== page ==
Can next generation of entrepreneurs deliver?
KAI RYSSDAL: We saw a story in the papers the other day. A survey of British businessmen. It showed 84 percent of them earned money as kids. Mainly with a paper route. But if you're hanging around your front porch in the morning when the paper comes, you know the classic paper boy has gone the way of Mayberry. So is the US losing an entrepreneurial breeding ground? From the Marketplace Entrepreneurship Desk, Curt Nickisch looks below the fold.
CURT NICKISCH: Bill Larkins still remembers every house and every name. Especially the stingiest tippers who lived the furthest from all the other homes on his route. Each day he climbed the long hill on his bicycle to the house guarded by a white poodle.
BILL LARKINS: It was one of those classic yippy dogs. And you had to get that door open, shove the paper in and make sure the little, yippy dog didn't get out.
At first, Larkins learned to be dependable to keep his business. Soon, though, he rolled those spinning bike tires into new ways to make money.
LARKINS: One of the interesting things about having a paper route is you would find out who needed to have their lawn cut, so you could actually work both ends of that. Sort of like a built-in marketing route.
Eventually Larkins looked for more green on the greens — as a caddy. It's there that he earned repeat clients by not just carrying golf clubs, but also by offering unsolicited advice. He uses that lesson today as a small business owner.
LARKINS: As an entrepreneur, sometimes you think: I gotta take a risk with this customer. If they do that five-iron, they're not going to be pleased with the results. And if I tell them they need the seven-iron and it works for them, they'll be back.
Larkins started a New Hampshire company manufacturing shock absorbers, and he credits much of its success to what he learned on the greens and on his bicycle. Today, though, kids often get their first brush with entrepreneurship in the classroom, instead.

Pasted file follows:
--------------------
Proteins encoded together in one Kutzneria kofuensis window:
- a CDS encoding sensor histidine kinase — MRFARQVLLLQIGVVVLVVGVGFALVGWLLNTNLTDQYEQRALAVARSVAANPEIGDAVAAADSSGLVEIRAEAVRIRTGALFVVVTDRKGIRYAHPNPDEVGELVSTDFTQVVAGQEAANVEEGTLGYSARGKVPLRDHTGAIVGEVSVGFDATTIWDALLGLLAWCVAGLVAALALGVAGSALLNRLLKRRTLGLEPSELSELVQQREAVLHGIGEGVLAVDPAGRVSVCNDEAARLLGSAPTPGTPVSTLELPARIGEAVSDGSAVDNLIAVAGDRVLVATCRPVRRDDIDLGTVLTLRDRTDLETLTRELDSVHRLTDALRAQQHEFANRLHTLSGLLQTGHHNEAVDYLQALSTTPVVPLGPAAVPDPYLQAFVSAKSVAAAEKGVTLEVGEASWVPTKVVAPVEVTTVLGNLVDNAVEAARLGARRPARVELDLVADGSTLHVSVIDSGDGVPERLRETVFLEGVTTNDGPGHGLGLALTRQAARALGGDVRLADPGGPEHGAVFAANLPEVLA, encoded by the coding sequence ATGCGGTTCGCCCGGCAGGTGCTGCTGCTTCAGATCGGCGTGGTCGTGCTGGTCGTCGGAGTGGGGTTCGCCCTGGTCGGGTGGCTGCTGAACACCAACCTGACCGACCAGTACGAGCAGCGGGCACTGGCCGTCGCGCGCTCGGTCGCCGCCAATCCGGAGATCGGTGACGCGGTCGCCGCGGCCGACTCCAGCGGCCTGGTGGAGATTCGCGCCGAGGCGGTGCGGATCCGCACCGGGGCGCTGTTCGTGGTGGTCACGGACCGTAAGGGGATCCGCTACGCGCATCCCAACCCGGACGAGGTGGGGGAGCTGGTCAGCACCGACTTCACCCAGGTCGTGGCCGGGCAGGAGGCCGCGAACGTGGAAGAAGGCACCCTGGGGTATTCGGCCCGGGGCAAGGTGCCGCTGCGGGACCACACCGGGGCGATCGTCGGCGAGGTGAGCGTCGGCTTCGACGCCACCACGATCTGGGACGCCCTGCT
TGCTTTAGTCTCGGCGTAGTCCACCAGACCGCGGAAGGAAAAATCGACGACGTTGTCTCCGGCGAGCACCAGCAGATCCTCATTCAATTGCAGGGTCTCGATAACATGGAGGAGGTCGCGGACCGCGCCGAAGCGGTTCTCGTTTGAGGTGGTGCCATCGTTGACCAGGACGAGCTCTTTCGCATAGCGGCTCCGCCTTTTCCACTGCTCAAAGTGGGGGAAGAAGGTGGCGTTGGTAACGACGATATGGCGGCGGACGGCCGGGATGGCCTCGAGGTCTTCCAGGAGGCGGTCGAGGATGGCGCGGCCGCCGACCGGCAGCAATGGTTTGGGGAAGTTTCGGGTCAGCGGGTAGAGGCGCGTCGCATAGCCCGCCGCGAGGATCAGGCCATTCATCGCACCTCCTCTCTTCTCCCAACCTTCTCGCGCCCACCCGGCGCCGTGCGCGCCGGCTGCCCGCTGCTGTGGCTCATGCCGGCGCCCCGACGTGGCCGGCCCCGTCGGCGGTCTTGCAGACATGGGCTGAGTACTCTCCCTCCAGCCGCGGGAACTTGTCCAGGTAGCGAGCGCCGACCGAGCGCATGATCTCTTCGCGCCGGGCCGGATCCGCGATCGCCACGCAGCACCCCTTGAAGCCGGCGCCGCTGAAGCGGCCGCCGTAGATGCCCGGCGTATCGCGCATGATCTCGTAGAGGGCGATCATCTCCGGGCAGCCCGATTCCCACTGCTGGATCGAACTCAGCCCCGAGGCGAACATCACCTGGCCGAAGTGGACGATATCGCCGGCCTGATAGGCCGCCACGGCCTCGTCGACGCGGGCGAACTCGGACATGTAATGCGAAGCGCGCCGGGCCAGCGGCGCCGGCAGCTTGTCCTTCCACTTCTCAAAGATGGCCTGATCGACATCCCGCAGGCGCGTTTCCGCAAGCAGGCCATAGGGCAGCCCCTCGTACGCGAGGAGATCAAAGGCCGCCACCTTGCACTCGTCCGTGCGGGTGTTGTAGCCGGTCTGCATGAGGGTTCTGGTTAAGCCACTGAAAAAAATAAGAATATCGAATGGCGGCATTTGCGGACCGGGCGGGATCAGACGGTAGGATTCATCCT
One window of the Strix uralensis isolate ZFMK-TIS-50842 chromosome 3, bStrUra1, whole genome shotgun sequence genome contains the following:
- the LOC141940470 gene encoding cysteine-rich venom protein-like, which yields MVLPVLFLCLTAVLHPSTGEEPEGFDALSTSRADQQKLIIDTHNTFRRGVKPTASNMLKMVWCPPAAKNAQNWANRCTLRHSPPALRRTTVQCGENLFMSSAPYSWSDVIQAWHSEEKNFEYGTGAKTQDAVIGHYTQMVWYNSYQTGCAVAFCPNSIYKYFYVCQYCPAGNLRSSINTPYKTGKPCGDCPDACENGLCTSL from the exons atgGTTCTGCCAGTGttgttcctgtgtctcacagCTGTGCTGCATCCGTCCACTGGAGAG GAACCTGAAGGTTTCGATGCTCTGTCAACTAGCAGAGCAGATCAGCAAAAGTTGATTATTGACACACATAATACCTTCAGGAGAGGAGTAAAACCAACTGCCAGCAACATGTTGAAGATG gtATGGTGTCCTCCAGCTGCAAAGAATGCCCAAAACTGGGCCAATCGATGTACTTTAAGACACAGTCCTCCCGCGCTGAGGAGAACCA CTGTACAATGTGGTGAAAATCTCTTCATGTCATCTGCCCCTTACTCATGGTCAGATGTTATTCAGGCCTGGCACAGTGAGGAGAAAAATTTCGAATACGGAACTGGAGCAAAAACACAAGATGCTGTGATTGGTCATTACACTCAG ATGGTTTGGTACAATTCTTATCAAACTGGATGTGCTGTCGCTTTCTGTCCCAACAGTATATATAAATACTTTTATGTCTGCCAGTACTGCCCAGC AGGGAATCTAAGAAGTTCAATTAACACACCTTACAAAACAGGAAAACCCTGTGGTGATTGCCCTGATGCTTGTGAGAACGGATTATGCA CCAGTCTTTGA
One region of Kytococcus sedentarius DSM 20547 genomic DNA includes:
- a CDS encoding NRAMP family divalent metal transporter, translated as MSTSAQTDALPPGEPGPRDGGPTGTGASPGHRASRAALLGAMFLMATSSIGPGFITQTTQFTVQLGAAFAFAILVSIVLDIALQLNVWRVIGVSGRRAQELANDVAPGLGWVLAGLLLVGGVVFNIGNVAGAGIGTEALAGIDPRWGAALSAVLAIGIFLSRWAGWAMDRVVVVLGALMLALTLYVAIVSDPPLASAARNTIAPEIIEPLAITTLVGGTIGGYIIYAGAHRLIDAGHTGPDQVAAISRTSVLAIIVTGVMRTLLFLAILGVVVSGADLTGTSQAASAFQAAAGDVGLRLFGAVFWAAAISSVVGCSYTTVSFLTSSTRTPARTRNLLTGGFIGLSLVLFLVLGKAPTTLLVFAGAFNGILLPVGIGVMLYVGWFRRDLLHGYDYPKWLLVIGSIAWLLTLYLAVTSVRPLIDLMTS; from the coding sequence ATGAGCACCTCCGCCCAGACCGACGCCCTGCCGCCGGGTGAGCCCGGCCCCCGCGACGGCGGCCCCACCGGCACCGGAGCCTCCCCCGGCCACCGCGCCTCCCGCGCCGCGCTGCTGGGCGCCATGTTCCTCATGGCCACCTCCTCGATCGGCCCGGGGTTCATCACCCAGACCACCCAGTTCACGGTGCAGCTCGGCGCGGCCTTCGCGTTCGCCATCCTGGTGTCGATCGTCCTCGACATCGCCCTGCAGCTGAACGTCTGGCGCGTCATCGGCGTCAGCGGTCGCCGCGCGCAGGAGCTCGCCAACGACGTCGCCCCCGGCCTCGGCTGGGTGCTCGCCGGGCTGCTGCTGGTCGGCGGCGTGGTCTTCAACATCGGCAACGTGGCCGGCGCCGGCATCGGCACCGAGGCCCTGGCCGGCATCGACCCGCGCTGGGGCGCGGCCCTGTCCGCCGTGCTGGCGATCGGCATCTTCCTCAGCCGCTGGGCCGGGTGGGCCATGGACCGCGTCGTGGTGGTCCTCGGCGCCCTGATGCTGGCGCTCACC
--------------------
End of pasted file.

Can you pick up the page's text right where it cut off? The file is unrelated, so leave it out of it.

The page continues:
In this middle school, one small group assignment was to come up with a killer product:
BOY: Ours is called the nano-camera. And you see it will be as small as a credit card. It also has a telephone, an atomic clock, and a taser gun.
But it might be nothing more than academic to teach entrepreneurship in school without real-world market input. Dartmouth College economics professor David Blanchflower says some kids have it in their DNA. Some don't. He says they can only discover the self-starter within when they're out in the real world.
DAVID BLANCHFLOWER: Sell Scout cookies, sell lemonade . . . . Some of those are declining but there's new opportunities. People have done things on the Internet, they've been able to write software programs, make money being able to play computer games.
One example is Noah Hornik. Like a lot of his friends, Noah skateboards. Unlike them, though, he does not aspire to be a professional skater. He wants to be the boss.
NOAH HORNIK: I want to be in charge. Partly because you make the most money and to get my ideas out there.
Noah is just 8 years old and has started his own line of skate clothing that he sells online. He draws designs on the computer — mainly stick figures boarding with different color hats. The brand name, Ollie King, is scribbled down the side.
HORNIK: I want to see it turn into a real skate brand, and get it funded, and have, like, a shop and a warehouse and a skate team. I'd get to meet, like, some pro skaters and then I could also go to, like, skate competitions for free and stuff like that.
If Noah Hornik is a good example of what's out there, American entrepreneurship is not threatened by the loss of those Beaver Cleaver enterprises like paper routes and caddying. Online and on the ground, kids are still finding ways to get their first taste of entrepreneurship. And if they decide to take a bigger bite, the market will be waiting.
I'm Curt Nickisch, for Marketplace.